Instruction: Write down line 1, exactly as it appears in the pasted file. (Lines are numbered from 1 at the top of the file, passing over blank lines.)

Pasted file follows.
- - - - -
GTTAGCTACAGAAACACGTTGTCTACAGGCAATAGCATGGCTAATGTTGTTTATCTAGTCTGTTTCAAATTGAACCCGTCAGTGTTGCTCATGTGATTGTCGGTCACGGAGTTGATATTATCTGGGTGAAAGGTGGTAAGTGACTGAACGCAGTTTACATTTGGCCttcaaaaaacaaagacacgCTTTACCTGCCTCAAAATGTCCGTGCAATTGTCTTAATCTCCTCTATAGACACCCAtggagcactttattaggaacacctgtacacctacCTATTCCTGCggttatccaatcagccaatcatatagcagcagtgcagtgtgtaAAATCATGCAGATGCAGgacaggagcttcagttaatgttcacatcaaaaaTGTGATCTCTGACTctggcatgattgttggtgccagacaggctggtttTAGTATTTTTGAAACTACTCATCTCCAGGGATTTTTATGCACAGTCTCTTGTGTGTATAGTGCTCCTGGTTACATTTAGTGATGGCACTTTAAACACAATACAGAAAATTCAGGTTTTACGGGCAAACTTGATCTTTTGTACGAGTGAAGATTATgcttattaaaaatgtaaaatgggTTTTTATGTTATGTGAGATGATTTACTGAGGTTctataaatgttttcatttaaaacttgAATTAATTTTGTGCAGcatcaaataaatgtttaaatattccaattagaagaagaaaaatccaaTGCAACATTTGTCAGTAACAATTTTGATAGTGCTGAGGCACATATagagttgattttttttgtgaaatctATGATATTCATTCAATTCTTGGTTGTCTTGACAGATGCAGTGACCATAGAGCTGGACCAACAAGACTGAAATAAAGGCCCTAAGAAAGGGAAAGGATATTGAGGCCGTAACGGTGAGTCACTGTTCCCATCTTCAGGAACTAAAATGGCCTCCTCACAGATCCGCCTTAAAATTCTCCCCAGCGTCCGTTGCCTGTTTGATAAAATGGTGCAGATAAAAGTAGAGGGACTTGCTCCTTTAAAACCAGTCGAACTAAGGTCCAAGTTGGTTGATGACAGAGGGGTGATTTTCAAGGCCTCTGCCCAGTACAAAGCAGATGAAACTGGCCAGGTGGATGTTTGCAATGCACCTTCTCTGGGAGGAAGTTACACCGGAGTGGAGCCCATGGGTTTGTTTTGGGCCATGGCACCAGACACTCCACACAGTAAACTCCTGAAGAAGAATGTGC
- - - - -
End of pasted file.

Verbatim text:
GTTAGCTACAGAAACACGTTGTCTACAGGCAATAGCATGGCTAATGTTGTTTATCTAGTCTGTTTCAAATTGAACCCGTCAGTGTTGCTCATGTGATTGTCGGTCACGGAGTTGATATTATCTGGGTGAAAGGTGGTAAGTGACTGAACGCAGTTTACATTTGGCCttcaaaaaacaaagacacgCTTTACCTGCCTCAAAATGTCCGTGCAATTGTCTTAATCTCCTCTATAGACACCCAtggagcactttattaggaacacctgtacacctacCTATTCCTGCggttatccaatcagccaatcatatagcagcagtgcagtgtgtaAAATCATGCAGATGCAGgacaggagcttcagttaatgttcacatcaaaaaTGTGATCTCTGACTctggcatgattgttggtgccagacaggctggtttTAGTATTTTTGAAACTACTCATCTCCAGGGATTTTTATGCACAGTCTCTTGTGTGTATAGTGCTCCTGGTTACATTTAGTGATGGCACTTTAAACACAATACAGAAAATTCAGGTTTTACGGGCAAACTTGATCTTTTGTACGAGTGAAGATTATgcttattaaaaatgtaaaatgggTTTTTATGTTATGTGAGATGATTTACTGAGGTTctataaatgttttcatttaaaacttgAATTAATTTTGTGCAGcatcaaataaatgtttaaatattccaattagaagaagaaaaatccaaTGCAACATTTGTCAGTAACAATTTTGATAGTGCTGAGGCACATATagagttgattttttttgtgaaatctATGATATTCATTCAATTCTTGGTTGTCTTGACAGATGCAGTGACCATAGAGCTGGACCAACAAGACTGAAATAAAGGCCCTAAGAAAGGGAAAGGATATTGAGGCCGTAACGGTGAGTCACTGTTCCCATCTTCAGGAACTAAAATGGCCTCCTCACAGATCCGCCTTAAAATTCTCCCCAGCGTCCGTTGCCTGTTTGATAAAATGGTGCAGATAAAAGTAGAGGGACTTGCTCCTTTAAAACCAGTCGAACTAAGGTCCAAGTTGGTTGATGACAGAGGGGTGATTTTCAAGGCCTCTGCCCAGTACAAAGCAGATGAAACTGGCCAGGTGGATGTTTGCAATGCACCTTCTCTGGGAGGAAGTTACACCGGAGTGGAGCCCATGGGTTTGTTTTGGGCCATGGCACCAGACACTCCACACAGTAAACTCCTGAAGAAGAATGTGC